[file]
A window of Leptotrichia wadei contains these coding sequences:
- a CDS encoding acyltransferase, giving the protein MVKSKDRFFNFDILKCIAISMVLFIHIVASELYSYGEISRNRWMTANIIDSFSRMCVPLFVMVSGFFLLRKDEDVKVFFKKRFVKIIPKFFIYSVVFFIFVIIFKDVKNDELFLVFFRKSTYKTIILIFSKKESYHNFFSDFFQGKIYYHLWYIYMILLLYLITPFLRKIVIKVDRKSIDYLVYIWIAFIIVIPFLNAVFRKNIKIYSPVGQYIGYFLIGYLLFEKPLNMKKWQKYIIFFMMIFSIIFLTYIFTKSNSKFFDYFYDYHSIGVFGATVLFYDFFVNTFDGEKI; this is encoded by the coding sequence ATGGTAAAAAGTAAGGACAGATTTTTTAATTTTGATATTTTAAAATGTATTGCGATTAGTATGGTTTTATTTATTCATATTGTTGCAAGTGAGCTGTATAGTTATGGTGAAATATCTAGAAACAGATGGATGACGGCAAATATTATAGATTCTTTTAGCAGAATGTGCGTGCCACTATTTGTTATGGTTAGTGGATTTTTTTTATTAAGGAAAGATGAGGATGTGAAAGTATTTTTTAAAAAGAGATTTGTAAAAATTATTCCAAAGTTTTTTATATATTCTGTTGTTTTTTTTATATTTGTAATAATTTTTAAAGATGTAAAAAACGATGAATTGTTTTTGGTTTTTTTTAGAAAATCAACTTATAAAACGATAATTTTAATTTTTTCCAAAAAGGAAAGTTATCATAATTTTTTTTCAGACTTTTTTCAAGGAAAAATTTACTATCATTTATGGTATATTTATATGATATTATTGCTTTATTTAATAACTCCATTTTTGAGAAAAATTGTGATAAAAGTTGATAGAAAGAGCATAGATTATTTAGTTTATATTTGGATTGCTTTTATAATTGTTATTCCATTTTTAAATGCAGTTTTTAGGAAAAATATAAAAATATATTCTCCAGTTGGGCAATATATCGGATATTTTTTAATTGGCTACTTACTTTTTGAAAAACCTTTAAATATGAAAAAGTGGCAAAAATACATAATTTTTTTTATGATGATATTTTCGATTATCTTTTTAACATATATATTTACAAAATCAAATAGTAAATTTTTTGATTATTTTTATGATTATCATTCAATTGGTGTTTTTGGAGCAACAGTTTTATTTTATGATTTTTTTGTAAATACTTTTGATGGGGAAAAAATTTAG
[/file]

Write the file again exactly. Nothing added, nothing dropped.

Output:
A window of Leptotrichia wadei contains these coding sequences:
- a CDS encoding acyltransferase, giving the protein MVKSKDRFFNFDILKCIAISMVLFIHIVASELYSYGEISRNRWMTANIIDSFSRMCVPLFVMVSGFFLLRKDEDVKVFFKKRFVKIIPKFFIYSVVFFIFVIIFKDVKNDELFLVFFRKSTYKTIILIFSKKESYHNFFSDFFQGKIYYHLWYIYMILLLYLITPFLRKIVIKVDRKSIDYLVYIWIAFIIVIPFLNAVFRKNIKIYSPVGQYIGYFLIGYLLFEKPLNMKKWQKYIIFFMMIFSIIFLTYIFTKSNSKFFDYFYDYHSIGVFGATVLFYDFFVNTFDGEKI; this is encoded by the coding sequence ATGGTAAAAAGTAAGGACAGATTTTTTAATTTTGATATTTTAAAATGTATTGCGATTAGTATGGTTTTATTTATTCATATTGTTGCAAGTGAGCTGTATAGTTATGGTGAAATATCTAGAAACAGATGGATGACGGCAAATATTATAGATTCTTTTAGCAGAATGTGCGTGCCACTATTTGTTATGGTTAGTGGATTTTTTTTATTAAGGAAAGATGAGGATGTGAAAGTATTTTTTAAAAAGAGATTTGTAAAAATTATTCCAAAGTTTTTTATATATTCTGTTGTTTTTTTTATATTTGTAATAATTTTTAAAGATGTAAAAAACGATGAATTGTTTTTGGTTTTTTTTAGAAAATCAACTTATAAAACGATAATTTTAATTTTTTCCAAAAAGGAAAGTTATCATAATTTTTTTTCAGACTTTTTTCAAGGAAAAATTTACTATCATTTATGGTATATTTATATGATATTATTGCTTTATTTAATAACTCCATTTTTGAGAAAAATTGTGATAAAAGTTGATAGAAAGAGCATAGATTATTTAGTTTATATTTGGATTGCTTTTATAATTGTTATTCCATTTTTAAATGCAGTTTTTAGGAAAAATATAAAAATATATTCTCCAGTTGGGCAATATATCGGATATTTTTTAATTGGCTACTTACTTTTTGAAAAACCTTTAAATATGAAAAAGTGGCAAAAATACATAATTTTTTTTATGATGATATTTTCGATTATCTTTTTAACATATATATTTACAAAATCAAATAGTAAATTTTTTGATTATTTTTATGATTATCATTCAATTGGTGTTTTTGGAGCAACAGTTTTATTTTATGATTTTTTTGTAAATACTTTTGATGGGGAAAAAATTTAG